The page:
So I looked at another Keyestudio robotic kit: the Smart Little Turtle Robot v2.0 kit and I'm not sure yet. After about 2.5h I had put together the kit and tried with different Arduino codes, but I had to skip some hurdles to finishing.
It started promising: a tidy box with colored instructions listing the parts and good labeling.
The pictures in the manual make it easy to identify the individual components. There is also the English language of the instructions no problem to follow, even if one of the English is not powerful. I recommend already opening the electronic manual: here you can recognize individual things even better.
In preparation, use mini nuts in the preparation. This costs nerves and time - hopefully no one falls on the ground. There is no substitute. Fortunately, the screwdriver is magnetic.
The good thing: the information in these 4 pages leads to success. It is just a little complicated formulated. Fortunately, the motors (and not the holders as shown) are labeled A and B in the same way as the board. An indication in which direction the JST connectors should be aligned would have been completely sufficient.
The adapters show upwards, downwards (page 15/17) - sometimes the sides of A and B are reversed (page 17/18). And yet they are identical engines...
Decisive, however, is the advice that I advise to carry out the wiring of page 26 of these two engines much earlier than only after the battery compartment was firmly mounted. Then, when using the AA battery compartment, there is no room left to insert the cables into the JST adapter.
The two tires fit well into the preparation of the axle: there is only one way possible.
Unfortunately, no batteries are part of the kit. However, 2 battery compartments are available, as described on page 24. One for the widely used 18650 batteries and one for AA batteries. I have decided to install the AA battery compartment and meetHurdle 2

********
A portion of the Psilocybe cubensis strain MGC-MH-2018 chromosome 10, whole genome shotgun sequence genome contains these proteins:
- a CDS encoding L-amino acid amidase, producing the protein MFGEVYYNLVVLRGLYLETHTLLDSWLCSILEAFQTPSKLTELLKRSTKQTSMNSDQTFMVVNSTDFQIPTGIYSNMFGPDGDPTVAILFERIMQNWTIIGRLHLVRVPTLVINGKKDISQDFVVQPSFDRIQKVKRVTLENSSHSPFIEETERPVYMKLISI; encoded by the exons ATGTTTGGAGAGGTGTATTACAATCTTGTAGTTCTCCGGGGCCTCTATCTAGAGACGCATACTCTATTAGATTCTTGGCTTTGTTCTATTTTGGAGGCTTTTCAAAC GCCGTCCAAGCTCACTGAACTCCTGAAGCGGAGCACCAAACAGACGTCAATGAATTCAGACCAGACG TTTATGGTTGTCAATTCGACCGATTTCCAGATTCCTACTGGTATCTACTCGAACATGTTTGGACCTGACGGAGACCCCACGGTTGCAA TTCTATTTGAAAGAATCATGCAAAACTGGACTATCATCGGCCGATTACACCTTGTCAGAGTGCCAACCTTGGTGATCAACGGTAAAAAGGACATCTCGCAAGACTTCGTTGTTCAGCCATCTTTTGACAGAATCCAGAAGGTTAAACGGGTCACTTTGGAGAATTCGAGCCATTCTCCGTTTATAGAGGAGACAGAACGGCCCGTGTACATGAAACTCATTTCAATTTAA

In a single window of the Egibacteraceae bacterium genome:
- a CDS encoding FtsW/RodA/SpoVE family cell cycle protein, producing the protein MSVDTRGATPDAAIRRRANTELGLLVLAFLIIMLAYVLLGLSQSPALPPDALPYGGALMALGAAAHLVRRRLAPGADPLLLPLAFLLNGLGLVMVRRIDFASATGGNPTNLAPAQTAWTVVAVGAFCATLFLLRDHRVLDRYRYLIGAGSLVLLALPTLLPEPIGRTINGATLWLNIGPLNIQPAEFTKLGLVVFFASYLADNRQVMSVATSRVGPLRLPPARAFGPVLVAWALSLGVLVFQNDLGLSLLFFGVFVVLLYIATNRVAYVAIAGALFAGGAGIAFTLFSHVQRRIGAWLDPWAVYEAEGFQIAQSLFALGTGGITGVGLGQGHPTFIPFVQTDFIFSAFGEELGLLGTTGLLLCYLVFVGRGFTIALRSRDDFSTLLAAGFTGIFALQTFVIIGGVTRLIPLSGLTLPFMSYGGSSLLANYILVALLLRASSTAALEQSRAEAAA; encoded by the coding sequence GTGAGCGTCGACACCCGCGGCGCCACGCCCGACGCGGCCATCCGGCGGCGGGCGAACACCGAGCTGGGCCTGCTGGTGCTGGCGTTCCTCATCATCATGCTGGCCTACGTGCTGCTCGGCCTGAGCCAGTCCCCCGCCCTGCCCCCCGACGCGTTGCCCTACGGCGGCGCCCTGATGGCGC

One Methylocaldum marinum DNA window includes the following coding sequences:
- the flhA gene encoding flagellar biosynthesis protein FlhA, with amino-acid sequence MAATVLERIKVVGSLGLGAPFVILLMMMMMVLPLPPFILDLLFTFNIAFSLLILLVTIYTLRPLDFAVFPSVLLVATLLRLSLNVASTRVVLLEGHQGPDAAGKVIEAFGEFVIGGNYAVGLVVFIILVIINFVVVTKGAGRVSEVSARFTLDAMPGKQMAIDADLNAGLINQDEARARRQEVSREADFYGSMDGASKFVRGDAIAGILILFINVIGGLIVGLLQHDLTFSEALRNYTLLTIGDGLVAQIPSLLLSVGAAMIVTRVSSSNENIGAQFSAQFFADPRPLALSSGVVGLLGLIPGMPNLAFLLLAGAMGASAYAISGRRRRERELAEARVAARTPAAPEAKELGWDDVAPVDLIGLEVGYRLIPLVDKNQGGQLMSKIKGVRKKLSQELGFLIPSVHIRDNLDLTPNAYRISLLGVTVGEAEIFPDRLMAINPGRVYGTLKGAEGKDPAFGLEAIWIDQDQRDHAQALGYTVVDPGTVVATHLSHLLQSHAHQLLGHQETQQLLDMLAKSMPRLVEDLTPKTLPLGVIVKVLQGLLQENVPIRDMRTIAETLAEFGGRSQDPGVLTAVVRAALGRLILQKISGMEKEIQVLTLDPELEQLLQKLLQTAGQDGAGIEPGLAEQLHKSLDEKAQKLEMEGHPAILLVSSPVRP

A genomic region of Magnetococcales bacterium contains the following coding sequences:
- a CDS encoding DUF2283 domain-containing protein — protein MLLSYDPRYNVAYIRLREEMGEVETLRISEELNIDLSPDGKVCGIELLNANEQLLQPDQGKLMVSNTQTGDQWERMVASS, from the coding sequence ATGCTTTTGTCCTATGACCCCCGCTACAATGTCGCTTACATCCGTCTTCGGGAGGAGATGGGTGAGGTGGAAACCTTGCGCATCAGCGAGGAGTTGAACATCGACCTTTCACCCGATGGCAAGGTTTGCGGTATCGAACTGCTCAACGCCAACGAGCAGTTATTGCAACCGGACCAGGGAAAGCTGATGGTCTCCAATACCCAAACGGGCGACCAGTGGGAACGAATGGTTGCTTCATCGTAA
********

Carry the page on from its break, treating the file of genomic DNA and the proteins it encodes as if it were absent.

The pre-drilling of the bottom plate does not fit to fix the intended second screw. There are about 2-3 mm offset required.
The servo rotation is to be loaded by the user at 90 degrees with the help of a code (page 36). I simply skipped that point. This motor is also used only in use with a mode so as not to drive against objects. For this purpose, an ultrasonic is mounted.
I can not answer why the good principle of JST adapters is not also used for the dot matrix (page 43). Here lurks the danger of a confusion of the I2C connection (A5 = SCL, A4 = SDA).
If you have successfully fought to page 47 and also checked the hookup of page 48 again, so are still the Bluetooth module and another plastic part unmounted in front of the user. The BLE module did not make it into the documentation until the time of printing. What the plastic part is for, does not cover me.
In my case, just missed an M3 screw with 6mm length.
are listed on page 51 ff examples of the individual components: these are presented and provided with code snippets. The user will be familiarized with the components from the beginning (downloading the Arduino IDE, as well as a sort of "Mixly" Blockly blend).The disappointment then followed
in these 2 points:
a.) the control via Bluetooth HC-06 is only possible via Android app.Although the iPhone has its own app available ("keyes BT car"), in my case the coupling via BLE did not work. The iPhone could not find a Bluetooth module even though Code Example 17 was installed. This is incomprehensible and should be corrected.
b.) the critical vulnerability, however, is the not maintained download area: the online documentation (PDF) speaks of 18 example projects. In search of these projects you get into a public Google Drive folder. Here the source code deployment ends with code 14!That may not be true: users are forced to transfer from the PDF the source code of the desired examples 15-18 into the Arduino IDE.
Since Code 18 is the crowning glory in the interaction with infrared controller, Bluetooth control with use of all components, I would have liked either the provision of the examples on Google Drive - better still in a Gitlab repository - even better pre-flashed on the Arduino clone.
It is forgivable if the user guide is not reissued with the changes in time, but the enhanced codes should be made available online to ensure an unrestricted user experience.Sum
In sum, a nice gadget to refresh the Arduino knowledge, which is complemented by Mixly - a graphical user interface. If the weaknesses are eliminated, the price of around 66 euros can be justified.Update 10.06.2019
Keyestudio has responded to the product review in a few points in the short term and so the complete source code of all 18 projects described so far is available for download!
A complete summary of illustrated instructions, including the presentation of the individual component examples can be found in the wiki for the product:
If you have problems during assembly, Keyestudio will be happy to answer your questions. Please address your questions to the following e-mail, which is also stated in the wiki: Fennie@keyestudio.com
Problems can only be solved by mutual discussion. A one-sided assessment of the situation leads to no improvement. By the way, this sentence is not only valid for the Turtle Robot, but has general validity.